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Target Profiles in Policing vs Marketing: Who Does it Best?

We all love a good crime series that makes us wonder who the criminal is, don’t we? Dexter, Sherlock, White Collar, The Mentalist just to name a few…And as much as we love a show’s plot, many of us enjoy the psychology involved in understanding a criminal’s motive. Very often, crime scene shows involve a detective working with a criminologist to create a criminal’s profile and to do so, the specialist writes a report detailing information such as where the criminal may live, their sex, social habits, what their childhood was like, and even this person’s general psychological profile. Sometimes they can accurately predict where and when the next crime will occur! However, in reality, criminal science isn’t always as clear-cut as the TV series might want us to think… 

Also, modern policing techniques have advanced with the prevailing mantra of “intelligence-led” policing. This simply means that the police base their operations on the information they have already collected. Having learned this, our team at Yay!Starter began to wonder: “How different are police profiling techniques to the persona definition exercise marketing professionals use on a daily basis in order to better define a target audience for a business?” And the conclusion we came to was: “Not so different at all!” Sounds interesting? Continue reading…

There are two types of profiles that the police produce namely: subject profiles and problem profiles. Problem profiles focus on producing reports on specific crime trends or criminal hotspots. In relation to subject profiling, the police often have the name of a suspect and some other identifying information. Based on this information, they can do research using publicly available sources of information such as social media channels, to develop a profile of a suspect. Such a profile normally includes the following information:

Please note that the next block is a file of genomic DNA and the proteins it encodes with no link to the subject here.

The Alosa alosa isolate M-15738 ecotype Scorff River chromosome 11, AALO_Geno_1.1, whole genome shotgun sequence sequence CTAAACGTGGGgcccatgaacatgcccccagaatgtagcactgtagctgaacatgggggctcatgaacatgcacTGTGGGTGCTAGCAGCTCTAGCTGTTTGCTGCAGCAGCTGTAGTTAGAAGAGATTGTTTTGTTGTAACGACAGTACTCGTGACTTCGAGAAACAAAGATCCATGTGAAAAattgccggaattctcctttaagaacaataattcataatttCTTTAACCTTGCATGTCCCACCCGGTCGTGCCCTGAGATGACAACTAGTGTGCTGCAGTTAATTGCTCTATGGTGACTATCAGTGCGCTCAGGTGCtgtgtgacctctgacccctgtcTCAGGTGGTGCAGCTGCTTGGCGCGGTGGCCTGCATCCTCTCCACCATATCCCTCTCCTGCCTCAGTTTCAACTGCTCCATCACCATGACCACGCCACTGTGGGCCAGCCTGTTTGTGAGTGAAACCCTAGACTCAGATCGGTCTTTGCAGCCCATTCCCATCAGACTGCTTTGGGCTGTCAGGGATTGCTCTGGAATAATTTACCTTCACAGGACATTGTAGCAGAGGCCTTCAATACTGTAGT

1. Family and relationships
  2. Lifestyle and habits
  3. Employment details
  4. Associations with certain people or groups
  5. Places of abode

With this information, an analyst will produce a report on the person making recommendations on how to apprehend the suspect or even predict future criminal activity. 

What is really interesting here is that marketing professionals also develop profiles known as ideal client profiles for the purposes of targeting a specific subset of a target audience. Marketers normally use publicly available information to develop reports on certain demographics. For example, if a marketer was to target their campaigns at SME business owners, the demographic details to be researched would cover the following: 

  1. Age of the targeted individuals in a company
  2. Business sector
  3. Income
  4. Job title
  5. Regions where they are based in
  6. Their goals & needs
  7. General areas of interest

With this and other bits of information, a marketing team can then develop marketing strategies targeted directly at their persona of interest. This may include: defining the social media channels the personas may frequent, the press they read and programmes they watch on TV or elsewhere, membership organisations they are likely to be part of, opinion leaders they are likely to listen to/read.

In both policing and marketing, the basic premise of conducting research is to inform the development of strategies to essentially ‘capture’ the target. If you’ve stayed with us this far, you are probably as fascinated as we are to know that the pieces have come together and we can say this out loud: “Police profiling is very similar to marketing profiling techniques!” And this is the note we’re going to leave you to ponder on!

If you want our researchers to do a job that even The Line of Duty operatives would be proud of – give us a shout!